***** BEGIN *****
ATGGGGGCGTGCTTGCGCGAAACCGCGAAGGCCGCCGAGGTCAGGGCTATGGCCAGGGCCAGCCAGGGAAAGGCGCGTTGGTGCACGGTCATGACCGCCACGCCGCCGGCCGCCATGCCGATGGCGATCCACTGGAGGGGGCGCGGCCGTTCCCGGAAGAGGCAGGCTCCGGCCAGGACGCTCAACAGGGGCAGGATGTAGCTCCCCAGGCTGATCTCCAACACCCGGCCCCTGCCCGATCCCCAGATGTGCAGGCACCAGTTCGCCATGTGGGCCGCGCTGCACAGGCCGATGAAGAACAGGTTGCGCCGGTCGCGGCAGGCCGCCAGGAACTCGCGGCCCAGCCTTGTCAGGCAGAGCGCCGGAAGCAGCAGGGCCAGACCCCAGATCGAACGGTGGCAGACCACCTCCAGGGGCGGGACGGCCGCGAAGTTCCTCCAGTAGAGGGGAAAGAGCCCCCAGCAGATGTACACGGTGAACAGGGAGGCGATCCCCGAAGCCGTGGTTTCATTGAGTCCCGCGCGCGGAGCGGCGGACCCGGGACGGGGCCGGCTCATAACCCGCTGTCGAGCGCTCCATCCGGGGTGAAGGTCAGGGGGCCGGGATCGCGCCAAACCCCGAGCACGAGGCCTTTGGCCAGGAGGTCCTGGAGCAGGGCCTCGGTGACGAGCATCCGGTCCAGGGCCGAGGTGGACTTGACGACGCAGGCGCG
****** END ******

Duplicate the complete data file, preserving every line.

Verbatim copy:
ATGGGGGCGTGCTTGCGCGAAACCGCGAAGGCCGCCGAGGTCAGGGCTATGGCCAGGGCCAGCCAGGGAAAGGCGCGTTGGTGCACGGTCATGACCGCCACGCCGCCGGCCGCCATGCCGATGGCGATCCACTGGAGGGGGCGCGGCCGTTCCCGGAAGAGGCAGGCTCCGGCCAGGACGCTCAACAGGGGCAGGATGTAGCTCCCCAGGCTGATCTCCAACACCCGGCCCCTGCCCGATCCCCAGATGTGCAGGCACCAGTTCGCCATGTGGGCCGCGCTGCACAGGCCGATGAAGAACAGGTTGCGCCGGTCGCGGCAGGCCGCCAGGAACTCGCGGCCCAGCCTTGTCAGGCAGAGCGCCGGAAGCAGCAGGGCCAGACCCCAGATCGAACGGTGGCAGACCACCTCCAGGGGCGGGACGGCCGCGAAGTTCCTCCAGTAGAGGGGAAAGAGCCCCCAGCAGATGTACACGGTGAACAGGGAGGCGATCCCCGAAGCCGTGGTTTCATTGAGTCCCGCGCGCGGAGCGGCGGACCCGGGACGGGGCCGGCTCATAACCCGCTGTCGAGCGCTCCATCCGGGGTGAAGGTCAGGGGGCCGGGATCGCGCCAAACCCCGAGCACGAGGCCTTTGGCCAGGAGGTCCTGGAGCAGGGCCTCGGTGACGAGCATCCGGTCCAGGGCCGAGGTGGACTTGACGACGCAGGCGCG